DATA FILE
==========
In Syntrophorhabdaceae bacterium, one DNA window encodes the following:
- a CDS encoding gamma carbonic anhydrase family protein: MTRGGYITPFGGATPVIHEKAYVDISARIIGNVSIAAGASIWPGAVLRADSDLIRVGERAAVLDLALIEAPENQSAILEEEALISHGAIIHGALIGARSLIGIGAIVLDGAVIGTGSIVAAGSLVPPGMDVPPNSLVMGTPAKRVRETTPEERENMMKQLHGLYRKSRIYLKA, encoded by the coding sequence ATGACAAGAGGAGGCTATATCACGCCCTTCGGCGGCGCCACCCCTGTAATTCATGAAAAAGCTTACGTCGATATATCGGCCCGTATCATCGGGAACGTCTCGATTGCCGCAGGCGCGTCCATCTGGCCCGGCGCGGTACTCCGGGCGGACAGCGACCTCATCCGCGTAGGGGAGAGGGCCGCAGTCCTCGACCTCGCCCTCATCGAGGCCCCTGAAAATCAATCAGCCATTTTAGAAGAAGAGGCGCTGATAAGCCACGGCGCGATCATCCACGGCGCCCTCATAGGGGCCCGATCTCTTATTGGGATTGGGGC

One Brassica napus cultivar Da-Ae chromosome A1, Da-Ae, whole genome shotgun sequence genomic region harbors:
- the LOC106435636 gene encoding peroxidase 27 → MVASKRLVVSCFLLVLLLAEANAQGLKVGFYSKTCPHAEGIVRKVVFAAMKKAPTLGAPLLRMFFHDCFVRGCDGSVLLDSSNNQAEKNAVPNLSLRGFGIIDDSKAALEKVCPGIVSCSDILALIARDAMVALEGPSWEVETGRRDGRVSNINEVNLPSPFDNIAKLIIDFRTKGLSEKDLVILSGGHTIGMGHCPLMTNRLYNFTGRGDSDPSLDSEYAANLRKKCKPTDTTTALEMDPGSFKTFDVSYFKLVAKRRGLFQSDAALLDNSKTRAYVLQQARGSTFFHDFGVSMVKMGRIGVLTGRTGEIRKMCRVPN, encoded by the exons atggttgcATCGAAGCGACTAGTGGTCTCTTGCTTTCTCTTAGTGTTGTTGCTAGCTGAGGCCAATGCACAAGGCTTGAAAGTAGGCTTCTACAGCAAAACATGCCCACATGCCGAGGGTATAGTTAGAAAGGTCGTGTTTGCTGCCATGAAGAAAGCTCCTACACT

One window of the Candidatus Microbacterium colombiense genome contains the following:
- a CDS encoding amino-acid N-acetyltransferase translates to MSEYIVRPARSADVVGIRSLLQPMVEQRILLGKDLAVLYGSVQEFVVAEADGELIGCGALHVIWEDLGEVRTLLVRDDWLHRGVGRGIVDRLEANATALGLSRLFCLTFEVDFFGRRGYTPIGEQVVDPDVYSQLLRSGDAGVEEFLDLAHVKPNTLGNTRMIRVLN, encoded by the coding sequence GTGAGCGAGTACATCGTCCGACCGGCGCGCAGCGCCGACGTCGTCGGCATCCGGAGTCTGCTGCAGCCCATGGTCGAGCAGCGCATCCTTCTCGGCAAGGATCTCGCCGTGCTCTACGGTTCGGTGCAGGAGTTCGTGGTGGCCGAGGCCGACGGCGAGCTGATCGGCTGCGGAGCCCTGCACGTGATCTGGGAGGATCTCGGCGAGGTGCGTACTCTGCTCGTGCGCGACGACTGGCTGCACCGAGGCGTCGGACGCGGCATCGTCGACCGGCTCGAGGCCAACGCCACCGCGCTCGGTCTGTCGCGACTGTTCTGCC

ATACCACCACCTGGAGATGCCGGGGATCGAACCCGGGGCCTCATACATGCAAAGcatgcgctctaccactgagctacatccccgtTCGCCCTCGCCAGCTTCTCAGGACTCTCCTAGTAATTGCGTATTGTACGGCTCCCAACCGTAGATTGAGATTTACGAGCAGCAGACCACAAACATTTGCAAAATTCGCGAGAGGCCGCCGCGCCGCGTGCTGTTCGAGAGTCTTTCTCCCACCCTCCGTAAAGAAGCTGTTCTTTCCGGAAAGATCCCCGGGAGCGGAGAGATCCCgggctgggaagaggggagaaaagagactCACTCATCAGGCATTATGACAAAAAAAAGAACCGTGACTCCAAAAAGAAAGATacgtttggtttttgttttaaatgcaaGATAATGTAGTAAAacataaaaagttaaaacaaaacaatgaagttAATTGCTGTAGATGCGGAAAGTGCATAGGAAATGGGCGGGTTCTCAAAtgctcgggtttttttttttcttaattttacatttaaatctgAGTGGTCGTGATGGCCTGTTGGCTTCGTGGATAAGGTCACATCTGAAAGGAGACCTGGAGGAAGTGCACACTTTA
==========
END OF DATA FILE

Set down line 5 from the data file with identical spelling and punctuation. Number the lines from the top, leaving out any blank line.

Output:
One window of the Candidatus Microbacterium colombiense genome contains the following: